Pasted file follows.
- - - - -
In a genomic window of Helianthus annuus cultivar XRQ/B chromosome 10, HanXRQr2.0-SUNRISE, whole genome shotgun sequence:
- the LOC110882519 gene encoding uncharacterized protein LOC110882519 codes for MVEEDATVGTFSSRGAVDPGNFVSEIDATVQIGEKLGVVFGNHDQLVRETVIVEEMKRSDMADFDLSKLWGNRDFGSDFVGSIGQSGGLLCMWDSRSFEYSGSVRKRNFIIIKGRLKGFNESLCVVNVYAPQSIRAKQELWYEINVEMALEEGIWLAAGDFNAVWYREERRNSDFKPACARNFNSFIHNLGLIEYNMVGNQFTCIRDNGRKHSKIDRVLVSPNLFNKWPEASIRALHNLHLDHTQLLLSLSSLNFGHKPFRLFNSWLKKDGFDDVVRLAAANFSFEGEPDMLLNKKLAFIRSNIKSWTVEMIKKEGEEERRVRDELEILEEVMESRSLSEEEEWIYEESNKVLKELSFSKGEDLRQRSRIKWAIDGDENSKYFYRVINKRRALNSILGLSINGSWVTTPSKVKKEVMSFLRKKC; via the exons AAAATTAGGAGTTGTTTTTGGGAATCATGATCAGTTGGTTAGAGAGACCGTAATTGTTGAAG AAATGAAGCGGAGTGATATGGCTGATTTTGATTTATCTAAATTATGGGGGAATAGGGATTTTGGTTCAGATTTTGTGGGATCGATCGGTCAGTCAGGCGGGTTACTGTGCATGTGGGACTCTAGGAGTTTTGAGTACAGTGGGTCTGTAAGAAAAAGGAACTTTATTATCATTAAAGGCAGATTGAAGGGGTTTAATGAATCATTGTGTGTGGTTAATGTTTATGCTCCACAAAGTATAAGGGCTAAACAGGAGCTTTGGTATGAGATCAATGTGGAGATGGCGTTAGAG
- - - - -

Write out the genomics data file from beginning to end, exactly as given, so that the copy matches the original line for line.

In a genomic window of Helianthus annuus cultivar XRQ/B chromosome 10, HanXRQr2.0-SUNRISE, whole genome shotgun sequence:
- the LOC110882519 gene encoding uncharacterized protein LOC110882519 codes for MVEEDATVGTFSSRGAVDPGNFVSEIDATVQIGEKLGVVFGNHDQLVRETVIVEEMKRSDMADFDLSKLWGNRDFGSDFVGSIGQSGGLLCMWDSRSFEYSGSVRKRNFIIIKGRLKGFNESLCVVNVYAPQSIRAKQELWYEINVEMALEEGIWLAAGDFNAVWYREERRNSDFKPACARNFNSFIHNLGLIEYNMVGNQFTCIRDNGRKHSKIDRVLVSPNLFNKWPEASIRALHNLHLDHTQLLLSLSSLNFGHKPFRLFNSWLKKDGFDDVVRLAAANFSFEGEPDMLLNKKLAFIRSNIKSWTVEMIKKEGEEERRVRDELEILEEVMESRSLSEEEEWIYEESNKVLKELSFSKGEDLRQRSRIKWAIDGDENSKYFYRVINKRRALNSILGLSINGSWVTTPSKVKKEVMSFLRKKC; via the exons AAAATTAGGAGTTGTTTTTGGGAATCATGATCAGTTGGTTAGAGAGACCGTAATTGTTGAAG AAATGAAGCGGAGTGATATGGCTGATTTTGATTTATCTAAATTATGGGGGAATAGGGATTTTGGTTCAGATTTTGTGGGATCGATCGGTCAGTCAGGCGGGTTACTGTGCATGTGGGACTCTAGGAGTTTTGAGTACAGTGGGTCTGTAAGAAAAAGGAACTTTATTATCATTAAAGGCAGATTGAAGGGGTTTAATGAATCATTGTGTGTGGTTAATGTTTATGCTCCACAAAGTATAAGGGCTAAACAGGAGCTTTGGTATGAGATCAATGTGGAGATGGCGTTAGAG